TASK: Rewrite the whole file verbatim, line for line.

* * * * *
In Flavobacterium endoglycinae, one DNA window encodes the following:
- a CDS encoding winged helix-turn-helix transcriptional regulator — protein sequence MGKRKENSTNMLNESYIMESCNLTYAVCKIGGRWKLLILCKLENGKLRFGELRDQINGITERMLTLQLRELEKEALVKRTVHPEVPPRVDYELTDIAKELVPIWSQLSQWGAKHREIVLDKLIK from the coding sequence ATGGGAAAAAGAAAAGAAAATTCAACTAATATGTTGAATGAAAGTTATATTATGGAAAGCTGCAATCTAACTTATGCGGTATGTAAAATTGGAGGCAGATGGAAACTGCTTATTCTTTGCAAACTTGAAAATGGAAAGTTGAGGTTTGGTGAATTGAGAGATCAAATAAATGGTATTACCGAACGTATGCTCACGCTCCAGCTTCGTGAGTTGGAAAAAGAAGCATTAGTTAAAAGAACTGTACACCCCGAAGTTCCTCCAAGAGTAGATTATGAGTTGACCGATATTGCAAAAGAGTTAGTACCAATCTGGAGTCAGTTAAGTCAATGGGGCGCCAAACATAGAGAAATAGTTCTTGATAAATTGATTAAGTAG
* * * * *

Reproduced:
In Flavobacterium endoglycinae, one DNA window encodes the following:
- a CDS encoding winged helix-turn-helix transcriptional regulator — protein sequence MGKRKENSTNMLNESYIMESCNLTYAVCKIGGRWKLLILCKLENGKLRFGELRDQINGITERMLTLQLRELEKEALVKRTVHPEVPPRVDYELTDIAKELVPIWSQLSQWGAKHREIVLDKLIK from the coding sequence ATGGGAAAAAGAAAAGAAAATTCAACTAATATGTTGAATGAAAGTTATATTATGGAAAGCTGCAATCTAACTTATGCGGTATGTAAAATTGGAGGCAGATGGAAACTGCTTATTCTTTGCAAACTTGAAAATGGAAAGTTGAGGTTTGGTGAATTGAGAGATCAAATAAATGGTATTACCGAACGTATGCTCACGCTCCAGCTTCGTGAGTTGGAAAAAGAAGCATTAGTTAAAAGAACTGTACACCCCGAAGTTCCTCCAAGAGTAGATTATGAGTTGACCGATATTGCAAAAGAGTTAGTACCAATCTGGAGTCAGTTAAGTCAATGGGGCGCCAAACATAGAGAAATAGTTCTTGATAAATTGATTAAGTAG